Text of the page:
Researchers: Victor Gevers , Victor Pasman , Wietse Boonstra , Matthijs Koot , Lennaert Oudshoorn , Ralph Horn , Célistine Oosting , Ruben Uithol , Remco Verhoef , Frank Breedijk
Case file: DIVD-2021-00038
On Thursday, December 9th, Twitter user Lunasec (@P0rZ9) wrote a cryptic tweet:
‘Apache Log4j2 jndi RCE’
The tweet suggested Lunasec could take control of version 2 of Log4j, java’s logging library. Log4j is an open-source Java Library and one of the most popular Java logging frameworks. It is a project of the Apache Software Foundation (ASF), a non-profit organization. The same day that the tweet appeared, a proof of concept of the exploit was published on Github.
The exploit works as follows. A vulnerable Log4j server will log a payload, constructed by an attacker. This can trigger the server, via JNDI (Java Naming and Directory Interface), to make a request to a server controlled by the attacker, to execute another payload. The attack could be executed in many different ways, such as HTTP requests, SMS messages, emails, and by using user-controlled fields, basically anything that ends up in a log. With the right message in the log, an attacker could trigger an unauthenticated Remote Code Execution (RCE).
The news caused shockwaves in the information security community. The impact of the vulnerability and the ease with which it could be exploited made the possible impact enormous. Log4j is ubiquitous and present in a whole range of software. In a lot of cases, the developers don’t even know they are using it. ‘It is like sugar: present in your meals, even when you didn’t know,’ said DIVD researcher Frank Breedijk. The vulnerability has been dubbed Log4Shell, to which Apache assigned CVE-2021-44228. It turned out to the vulnerability was already discovered on November 24th, by the Alibaba cloud security team which reported it to Apache.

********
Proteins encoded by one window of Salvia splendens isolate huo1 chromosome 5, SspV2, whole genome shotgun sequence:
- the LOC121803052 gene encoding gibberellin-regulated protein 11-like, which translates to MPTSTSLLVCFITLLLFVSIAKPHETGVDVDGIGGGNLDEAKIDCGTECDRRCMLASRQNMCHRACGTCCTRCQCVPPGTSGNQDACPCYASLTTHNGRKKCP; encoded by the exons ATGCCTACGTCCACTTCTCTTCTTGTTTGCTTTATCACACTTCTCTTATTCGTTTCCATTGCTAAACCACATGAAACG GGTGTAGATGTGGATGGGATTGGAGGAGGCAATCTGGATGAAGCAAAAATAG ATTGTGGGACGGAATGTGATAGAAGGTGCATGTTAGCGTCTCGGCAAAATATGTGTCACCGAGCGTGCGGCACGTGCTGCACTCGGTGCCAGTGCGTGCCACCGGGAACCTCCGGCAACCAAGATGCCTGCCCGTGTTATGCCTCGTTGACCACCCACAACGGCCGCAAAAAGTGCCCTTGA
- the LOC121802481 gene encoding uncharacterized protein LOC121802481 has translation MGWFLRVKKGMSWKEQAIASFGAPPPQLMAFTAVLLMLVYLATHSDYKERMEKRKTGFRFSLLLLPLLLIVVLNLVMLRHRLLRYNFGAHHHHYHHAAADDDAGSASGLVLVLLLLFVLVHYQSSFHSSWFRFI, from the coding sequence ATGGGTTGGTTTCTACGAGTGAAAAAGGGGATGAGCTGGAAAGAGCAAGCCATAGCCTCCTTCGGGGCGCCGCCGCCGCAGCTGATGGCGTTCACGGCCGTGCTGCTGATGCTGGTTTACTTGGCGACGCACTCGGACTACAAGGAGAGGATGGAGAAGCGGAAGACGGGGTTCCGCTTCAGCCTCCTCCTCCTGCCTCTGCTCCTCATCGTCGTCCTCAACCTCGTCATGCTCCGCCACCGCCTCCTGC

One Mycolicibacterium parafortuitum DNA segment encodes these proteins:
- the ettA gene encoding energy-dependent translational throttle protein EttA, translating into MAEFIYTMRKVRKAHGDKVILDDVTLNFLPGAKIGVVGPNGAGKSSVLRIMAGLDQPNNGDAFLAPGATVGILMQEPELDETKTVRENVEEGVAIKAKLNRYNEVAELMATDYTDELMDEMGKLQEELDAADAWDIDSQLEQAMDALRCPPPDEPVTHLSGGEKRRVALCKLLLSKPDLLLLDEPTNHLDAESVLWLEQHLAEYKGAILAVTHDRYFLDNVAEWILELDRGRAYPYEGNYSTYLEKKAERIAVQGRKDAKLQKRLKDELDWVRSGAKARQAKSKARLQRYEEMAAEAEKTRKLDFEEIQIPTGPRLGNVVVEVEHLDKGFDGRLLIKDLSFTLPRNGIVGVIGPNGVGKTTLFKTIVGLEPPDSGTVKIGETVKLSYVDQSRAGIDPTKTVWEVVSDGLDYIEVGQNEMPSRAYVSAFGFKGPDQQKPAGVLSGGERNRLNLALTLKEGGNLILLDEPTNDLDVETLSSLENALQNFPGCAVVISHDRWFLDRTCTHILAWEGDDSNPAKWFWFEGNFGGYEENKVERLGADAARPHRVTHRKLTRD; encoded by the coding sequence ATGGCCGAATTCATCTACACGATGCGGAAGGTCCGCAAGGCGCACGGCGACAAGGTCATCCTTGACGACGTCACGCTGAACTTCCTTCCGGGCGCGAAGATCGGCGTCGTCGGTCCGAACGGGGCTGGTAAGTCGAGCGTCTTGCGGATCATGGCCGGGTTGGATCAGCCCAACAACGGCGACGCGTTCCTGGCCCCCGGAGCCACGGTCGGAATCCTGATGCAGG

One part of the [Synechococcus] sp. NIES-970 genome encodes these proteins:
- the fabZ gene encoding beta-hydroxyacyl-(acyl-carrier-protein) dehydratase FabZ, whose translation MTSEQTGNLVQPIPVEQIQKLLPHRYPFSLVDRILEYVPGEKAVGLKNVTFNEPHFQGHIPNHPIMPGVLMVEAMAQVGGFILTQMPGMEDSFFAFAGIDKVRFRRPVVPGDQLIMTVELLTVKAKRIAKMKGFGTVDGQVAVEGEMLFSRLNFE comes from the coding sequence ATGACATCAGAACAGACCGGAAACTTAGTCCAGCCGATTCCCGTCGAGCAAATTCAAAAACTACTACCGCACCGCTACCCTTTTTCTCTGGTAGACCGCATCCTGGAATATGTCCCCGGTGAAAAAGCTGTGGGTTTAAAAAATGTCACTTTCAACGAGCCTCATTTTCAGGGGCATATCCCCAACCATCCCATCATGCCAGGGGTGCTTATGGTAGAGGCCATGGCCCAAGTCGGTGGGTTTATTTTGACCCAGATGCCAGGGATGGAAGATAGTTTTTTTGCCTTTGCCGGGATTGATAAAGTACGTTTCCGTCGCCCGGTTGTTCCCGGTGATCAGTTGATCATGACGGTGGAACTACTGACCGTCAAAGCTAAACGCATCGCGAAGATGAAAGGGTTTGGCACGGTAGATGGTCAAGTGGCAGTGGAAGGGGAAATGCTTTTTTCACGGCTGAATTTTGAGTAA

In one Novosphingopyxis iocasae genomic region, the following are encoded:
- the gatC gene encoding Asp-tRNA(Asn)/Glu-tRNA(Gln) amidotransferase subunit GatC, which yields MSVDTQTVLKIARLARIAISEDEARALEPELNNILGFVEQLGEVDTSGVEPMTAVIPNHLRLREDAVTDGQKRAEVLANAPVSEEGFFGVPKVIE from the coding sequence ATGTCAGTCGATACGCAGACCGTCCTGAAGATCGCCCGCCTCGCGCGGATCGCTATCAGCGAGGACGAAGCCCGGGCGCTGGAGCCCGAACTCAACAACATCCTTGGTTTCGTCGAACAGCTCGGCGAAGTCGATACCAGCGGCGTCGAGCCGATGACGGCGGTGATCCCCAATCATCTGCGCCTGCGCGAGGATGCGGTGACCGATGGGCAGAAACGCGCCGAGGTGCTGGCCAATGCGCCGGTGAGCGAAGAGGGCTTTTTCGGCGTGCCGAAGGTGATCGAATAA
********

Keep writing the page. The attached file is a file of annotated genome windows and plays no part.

From December 10th, multiple researchers from DIVD worked around the clock to search for vulnerable servers. Most spent an average of 16 hours per day, working on methodologies to scan the internet for this vulnerability, and warning users of vulnerable software. The DIVD notified more than 3,500 users worldwide that were possibly vulnerable and got a notification email with advice to upgrade to patched version 2.16.0. DIVD cooperated with DTACT in building a scanner, and also helped the Dutch NCSC with compiling a list of software vulnerable to log4shell.
|24-11-2021||The Alibaba cloud security team reports the vulnerability to Apache.|
|09-12-2021||Lunasec tweets about the security. Proof of Concept becomes publicly available.|
|10-12-2021||PDIVD starts scanning the internet for CVE 2021-44228.|
|13-12-2021||DIVD and DTACT publish an open-source scanning tool on GitHub.|
|17-12-2021||DIVD sends out the second batch of notifications.|
|19-12-2021||DIVD sends out the third batch of notifications. In total 3,500 users were notified.|